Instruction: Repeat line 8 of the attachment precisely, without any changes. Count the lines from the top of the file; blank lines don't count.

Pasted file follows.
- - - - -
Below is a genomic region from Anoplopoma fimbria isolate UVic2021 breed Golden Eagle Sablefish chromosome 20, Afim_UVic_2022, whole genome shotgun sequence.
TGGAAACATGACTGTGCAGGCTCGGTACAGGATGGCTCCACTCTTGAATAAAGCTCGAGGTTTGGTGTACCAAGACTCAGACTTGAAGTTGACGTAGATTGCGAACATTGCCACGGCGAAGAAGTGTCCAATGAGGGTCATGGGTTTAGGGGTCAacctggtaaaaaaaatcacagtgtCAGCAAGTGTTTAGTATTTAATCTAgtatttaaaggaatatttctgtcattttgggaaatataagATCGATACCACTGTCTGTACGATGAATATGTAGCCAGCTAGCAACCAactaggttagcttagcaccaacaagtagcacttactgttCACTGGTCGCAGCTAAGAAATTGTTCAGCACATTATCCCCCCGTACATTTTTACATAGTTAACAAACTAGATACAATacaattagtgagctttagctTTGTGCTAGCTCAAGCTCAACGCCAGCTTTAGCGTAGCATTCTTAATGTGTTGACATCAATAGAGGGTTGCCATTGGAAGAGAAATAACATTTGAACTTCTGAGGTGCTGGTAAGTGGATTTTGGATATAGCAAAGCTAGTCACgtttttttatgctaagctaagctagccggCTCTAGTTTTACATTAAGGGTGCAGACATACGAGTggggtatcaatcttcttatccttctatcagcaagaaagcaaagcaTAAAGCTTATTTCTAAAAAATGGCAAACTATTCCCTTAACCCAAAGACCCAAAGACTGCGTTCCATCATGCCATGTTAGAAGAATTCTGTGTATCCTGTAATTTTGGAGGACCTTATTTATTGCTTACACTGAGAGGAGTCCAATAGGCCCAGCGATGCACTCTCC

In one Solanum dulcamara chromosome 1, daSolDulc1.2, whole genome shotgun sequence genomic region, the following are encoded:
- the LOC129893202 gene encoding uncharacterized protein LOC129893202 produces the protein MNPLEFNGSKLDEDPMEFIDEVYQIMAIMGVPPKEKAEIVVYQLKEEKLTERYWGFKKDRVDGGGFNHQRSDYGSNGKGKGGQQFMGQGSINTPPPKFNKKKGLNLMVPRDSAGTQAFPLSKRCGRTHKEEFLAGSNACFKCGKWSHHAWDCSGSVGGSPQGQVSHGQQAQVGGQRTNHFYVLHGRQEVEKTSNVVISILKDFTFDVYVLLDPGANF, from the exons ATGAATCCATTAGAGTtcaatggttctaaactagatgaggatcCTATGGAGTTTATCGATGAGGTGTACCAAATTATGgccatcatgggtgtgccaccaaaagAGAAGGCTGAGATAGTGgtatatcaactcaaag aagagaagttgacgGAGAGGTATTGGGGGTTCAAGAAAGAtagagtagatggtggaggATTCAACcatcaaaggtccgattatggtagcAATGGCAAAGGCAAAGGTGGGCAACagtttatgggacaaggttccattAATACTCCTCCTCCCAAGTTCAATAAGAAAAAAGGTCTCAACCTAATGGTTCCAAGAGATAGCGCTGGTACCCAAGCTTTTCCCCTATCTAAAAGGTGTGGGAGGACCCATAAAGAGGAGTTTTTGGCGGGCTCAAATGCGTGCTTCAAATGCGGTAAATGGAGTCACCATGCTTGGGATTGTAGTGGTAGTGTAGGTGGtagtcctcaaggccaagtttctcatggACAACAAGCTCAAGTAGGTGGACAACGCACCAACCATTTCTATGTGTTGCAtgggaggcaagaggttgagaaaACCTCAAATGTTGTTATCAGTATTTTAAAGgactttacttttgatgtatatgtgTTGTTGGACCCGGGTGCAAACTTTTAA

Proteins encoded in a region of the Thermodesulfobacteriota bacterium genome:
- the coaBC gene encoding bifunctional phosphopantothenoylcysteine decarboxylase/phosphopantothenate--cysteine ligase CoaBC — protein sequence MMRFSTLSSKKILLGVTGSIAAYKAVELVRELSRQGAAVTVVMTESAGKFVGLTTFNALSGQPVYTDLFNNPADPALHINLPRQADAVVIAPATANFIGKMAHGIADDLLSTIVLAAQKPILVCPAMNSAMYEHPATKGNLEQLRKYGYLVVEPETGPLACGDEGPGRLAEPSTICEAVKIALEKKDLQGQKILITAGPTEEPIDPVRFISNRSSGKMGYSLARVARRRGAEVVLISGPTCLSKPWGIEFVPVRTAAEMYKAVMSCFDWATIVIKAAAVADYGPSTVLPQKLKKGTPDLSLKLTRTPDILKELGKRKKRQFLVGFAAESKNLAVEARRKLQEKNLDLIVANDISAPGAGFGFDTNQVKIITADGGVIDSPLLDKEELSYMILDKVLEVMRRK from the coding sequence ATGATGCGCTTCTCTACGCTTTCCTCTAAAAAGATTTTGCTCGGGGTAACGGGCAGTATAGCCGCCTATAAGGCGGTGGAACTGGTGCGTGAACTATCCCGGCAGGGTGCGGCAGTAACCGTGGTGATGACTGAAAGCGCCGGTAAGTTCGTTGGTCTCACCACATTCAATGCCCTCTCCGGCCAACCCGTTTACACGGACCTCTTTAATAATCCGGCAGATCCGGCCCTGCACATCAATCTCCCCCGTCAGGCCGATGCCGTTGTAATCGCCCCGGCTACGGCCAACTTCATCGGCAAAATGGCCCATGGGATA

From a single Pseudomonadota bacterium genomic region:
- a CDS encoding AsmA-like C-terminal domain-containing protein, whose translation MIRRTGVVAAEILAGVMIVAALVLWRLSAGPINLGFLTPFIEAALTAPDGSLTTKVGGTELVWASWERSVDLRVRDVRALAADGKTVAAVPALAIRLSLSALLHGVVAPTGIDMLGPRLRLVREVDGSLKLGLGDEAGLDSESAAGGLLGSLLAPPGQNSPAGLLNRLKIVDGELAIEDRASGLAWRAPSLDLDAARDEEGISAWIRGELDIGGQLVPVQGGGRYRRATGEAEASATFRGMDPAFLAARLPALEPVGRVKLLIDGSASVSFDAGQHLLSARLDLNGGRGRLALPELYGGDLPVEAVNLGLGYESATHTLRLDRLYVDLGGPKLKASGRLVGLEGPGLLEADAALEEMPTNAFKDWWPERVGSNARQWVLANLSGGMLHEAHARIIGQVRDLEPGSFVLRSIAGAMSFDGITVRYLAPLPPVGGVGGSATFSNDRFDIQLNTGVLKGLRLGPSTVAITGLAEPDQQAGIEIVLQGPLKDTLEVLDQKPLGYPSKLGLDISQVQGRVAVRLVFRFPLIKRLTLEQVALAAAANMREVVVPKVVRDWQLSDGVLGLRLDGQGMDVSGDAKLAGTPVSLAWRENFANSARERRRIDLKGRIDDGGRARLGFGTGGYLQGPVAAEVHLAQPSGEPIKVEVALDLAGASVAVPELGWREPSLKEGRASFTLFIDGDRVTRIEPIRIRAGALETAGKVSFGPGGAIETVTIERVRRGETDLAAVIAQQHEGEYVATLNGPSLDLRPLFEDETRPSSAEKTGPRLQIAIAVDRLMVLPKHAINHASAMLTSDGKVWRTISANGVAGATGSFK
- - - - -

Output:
- a CDS encoding AsmA-like C-terminal domain-containing protein, whose translation MIRRTGVVAAEILAGVMIVAALVLWRLSAGPINLGFLTPFIEAALTAPDGSLTTKVGGTELVWASWERSVDLRVRDVRALAADGKTVAAVPALAIRLSLSALLHGVVAPTGIDMLGPRLRLVREVDGSLKLGLGDEAGLDSESAAGGLLGSLLAPPGQNSPAGLLNRLKIVDGELAIEDRASGLAWRAPSLDLDAARDEEGISAWIRGELDIGGQLVPVQGGGRYRRATGEAEASATFRGMDPAFLAARLPALEPVGRVKLLIDGSASVSFDAGQHLLSARLDLNGGRGRLALPELYGGDLPVEAVNLGLGYESATHTLRLDRLYVDLGGPKLKASGRLVGLEGPGLLEADAALEEMPTNAFKDWWPERVGSNARQWVLANLSGGMLHEAHARIIGQVRDLEPGSFVLRSIAGAMSFDGITVRYLAPLPPVGGVGGSATFSNDRFDIQLNTGVLKGLRLGPSTVAITGLAEPDQQAGIEIVLQGPLKDTLEVLDQKPLGYPSKLGLDISQVQGRVAVRLVFRFPLIKRLTLEQVALAAAANMREVVVPKVVRDWQLSDGVLGLRLDGQGMDVSGDAKLAGTPVSLAWRENFANSARERRRIDLKGRIDDGGRARLGFGTGGYLQGPVAAEVHLAQPSGEPIKVEVALDLAGASVAVPELGWREPSLKEGRASFTLFIDGDRVTRIEPIRIRAGALETAGKVSFGPGGAIETVTIERVRRGETDLAAVIAQQHEGEYVATLNGPSLDLRPLFEDETRPSSAEKTGPRLQIAIAVDRLMVLPKHAINHASAMLTSDGKVWRTISANGVAGATGSFK